DECATUR — Linda Brandon, owner of Linda's Music Center, is ready to retire.
Brandon has served local musicians for more than 52 years with Linda's Music Center. Manager Hugh Reeves, who has worked with Brandon for almost 30 years, is ready for semi-retirement himself, and doesn't want to buy the business and carry on. If someone else wants to buy it, Brandon said, Reeves has volunteered to stay on for a while to help a new owner get started. Otherwise, the plan is to close by the end of February or early March.
“I'm ready to not work as much,” Reeves said.
The 2192 E. Wood St. store is open Tuesday through Friday, 10 a.m. to 6 p.m. and Saturday, 10 a.m. to 5 p.m. If Brandon was away, Reeves had to be there. He's never even seen her home in Florida, Brandon said.
Sale prices will start this week, Brandon said, and while dealers like her are normally required to adhere to the “minimum advertised price” set by the factory, her sale prices will be below that, which is lower than the prices at internet sites. The minimum advertised price requirement was instituted a few years ago to prevent online-only outlets from undercutting brick-and-mortar locally owned shops like hers.
What prompted her to finally close for good is a health scare last year, which made her realize that even leaving most day-to-day operations in Reeves' hands wasn't enough.
“I am just at the point where I want no headaches,” Brandon said. “I want to retire, totally. Hugh runs it, but I've still got it. I've been waiting on him, and he turned 62 (and therefore eligible to retire) and I said, 'I'm doing it.'”
Brandon entered the music store business at a time when a woman in the music business was a rarity, she said. In 2017, she received a Milestone Award from the National Association of Music Merchants to celebrate 50 years in business. Through the years, she's met and become friends with such a variety of music greats that the back wall of her store is filled with photos of them.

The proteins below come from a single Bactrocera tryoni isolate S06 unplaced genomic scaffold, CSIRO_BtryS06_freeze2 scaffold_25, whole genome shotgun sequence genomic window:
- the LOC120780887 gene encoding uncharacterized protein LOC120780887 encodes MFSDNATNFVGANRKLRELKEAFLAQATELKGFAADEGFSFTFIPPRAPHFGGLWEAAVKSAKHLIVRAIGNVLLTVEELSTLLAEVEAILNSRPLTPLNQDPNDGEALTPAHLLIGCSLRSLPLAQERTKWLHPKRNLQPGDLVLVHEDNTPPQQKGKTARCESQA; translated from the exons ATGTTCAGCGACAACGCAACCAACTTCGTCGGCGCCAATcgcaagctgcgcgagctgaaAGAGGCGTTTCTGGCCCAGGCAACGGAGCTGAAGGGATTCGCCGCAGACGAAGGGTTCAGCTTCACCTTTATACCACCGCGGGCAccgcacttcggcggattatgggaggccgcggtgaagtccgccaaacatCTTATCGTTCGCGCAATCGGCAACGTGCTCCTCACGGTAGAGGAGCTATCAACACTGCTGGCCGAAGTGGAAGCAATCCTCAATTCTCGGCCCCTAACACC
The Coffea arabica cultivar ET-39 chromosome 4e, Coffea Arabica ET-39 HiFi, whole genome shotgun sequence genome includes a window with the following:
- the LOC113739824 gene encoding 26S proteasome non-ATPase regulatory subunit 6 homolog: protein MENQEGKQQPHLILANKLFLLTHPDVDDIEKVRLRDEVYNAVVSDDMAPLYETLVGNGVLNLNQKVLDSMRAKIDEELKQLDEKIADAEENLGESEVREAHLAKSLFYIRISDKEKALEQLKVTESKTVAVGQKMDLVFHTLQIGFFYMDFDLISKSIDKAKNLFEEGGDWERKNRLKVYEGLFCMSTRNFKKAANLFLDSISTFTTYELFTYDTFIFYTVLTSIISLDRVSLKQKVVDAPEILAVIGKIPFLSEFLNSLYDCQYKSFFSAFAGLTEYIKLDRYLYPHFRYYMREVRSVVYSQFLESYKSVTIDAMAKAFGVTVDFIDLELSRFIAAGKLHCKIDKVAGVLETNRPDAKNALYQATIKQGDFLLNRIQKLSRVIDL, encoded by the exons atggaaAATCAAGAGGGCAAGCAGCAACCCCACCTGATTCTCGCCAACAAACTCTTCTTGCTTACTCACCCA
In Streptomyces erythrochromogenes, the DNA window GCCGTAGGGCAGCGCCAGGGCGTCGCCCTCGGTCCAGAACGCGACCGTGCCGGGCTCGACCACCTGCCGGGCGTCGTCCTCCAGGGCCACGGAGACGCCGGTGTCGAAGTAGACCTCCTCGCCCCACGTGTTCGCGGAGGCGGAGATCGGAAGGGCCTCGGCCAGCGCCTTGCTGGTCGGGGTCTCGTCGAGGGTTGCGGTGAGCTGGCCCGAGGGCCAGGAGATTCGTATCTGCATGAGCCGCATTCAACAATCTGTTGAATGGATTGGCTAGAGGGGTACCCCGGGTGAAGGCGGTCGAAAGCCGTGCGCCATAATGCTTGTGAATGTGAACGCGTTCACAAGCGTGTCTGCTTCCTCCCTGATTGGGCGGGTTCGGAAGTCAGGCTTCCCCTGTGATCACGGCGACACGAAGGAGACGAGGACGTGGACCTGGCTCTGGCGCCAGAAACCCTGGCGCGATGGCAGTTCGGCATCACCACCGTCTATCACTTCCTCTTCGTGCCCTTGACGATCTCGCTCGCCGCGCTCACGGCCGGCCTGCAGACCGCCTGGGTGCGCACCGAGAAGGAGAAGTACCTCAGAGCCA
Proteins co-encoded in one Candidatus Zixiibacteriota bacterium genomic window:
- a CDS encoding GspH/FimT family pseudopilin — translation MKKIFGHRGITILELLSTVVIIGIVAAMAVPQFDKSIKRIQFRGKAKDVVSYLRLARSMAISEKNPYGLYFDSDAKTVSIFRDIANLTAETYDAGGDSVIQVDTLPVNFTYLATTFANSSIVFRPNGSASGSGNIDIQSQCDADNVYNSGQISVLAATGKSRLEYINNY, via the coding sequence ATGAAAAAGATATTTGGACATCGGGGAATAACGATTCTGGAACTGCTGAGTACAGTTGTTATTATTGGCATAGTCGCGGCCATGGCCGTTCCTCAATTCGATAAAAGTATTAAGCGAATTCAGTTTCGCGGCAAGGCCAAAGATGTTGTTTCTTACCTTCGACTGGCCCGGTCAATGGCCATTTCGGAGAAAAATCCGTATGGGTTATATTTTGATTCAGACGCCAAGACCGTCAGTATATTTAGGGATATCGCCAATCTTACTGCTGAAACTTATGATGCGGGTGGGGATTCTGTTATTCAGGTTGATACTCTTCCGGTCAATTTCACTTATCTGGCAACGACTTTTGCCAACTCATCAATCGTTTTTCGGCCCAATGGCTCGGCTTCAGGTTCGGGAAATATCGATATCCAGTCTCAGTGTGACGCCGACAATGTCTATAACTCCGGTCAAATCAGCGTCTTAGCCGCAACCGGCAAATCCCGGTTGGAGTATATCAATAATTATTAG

Her favorite is Chet Atkins, renowned for his guitar prowess, and another old friend is Jeff Cook of Alabama, who took a Fender Squier guitar and gussied it up with bright-colored pick guard, knobs and pickups for fun.
“I told him, now that you've done all that, you should sign the thing, too,” Brandon said and Cook obliged. The guitar is on display in her store.
She's met Leo Fender (of Fender guitars), Jim Marshall (Marshall amplifiers) and counts Hartley Peavey among her friends. She danced with Ray Stevens on his TV show. Stevens ended his shows with asking a woman from the audience to come up and dance with him as a regular feature, and he called to ask if she'd agree to be that woman when she was in town.
Country music greats are often the nicest in real life, she said, while that isn't always true of rock and roll stars, but a few of those grace her Wall of Fame, too. Brandon, herself a guitar and keyboard player, was a regular on the stages of Central Illinois in a variety of bands for years, so she knows what the local musicians need and nearly all of them, generations of them, have been regular customers.
She's also been a music teacher and can give hands-on advice to novices looking to enter the musical world.
As much as she's enjoyed it all these years, however, she's ready to move on and so is Reeves. As is true of many small businesses, the internet has left a big dent in sales. Her longtime customers still come in to buy equipment, but some younger people tend to lean more toward online buying, even though the personal touch, repair and adjustment are lacking.
“I want to get (the closeout) started,” Brandon said. “I'm ready to go.”
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Contact Valerie Wells at (217) 421-7982. Follow her on Twitter: @modgirlreporter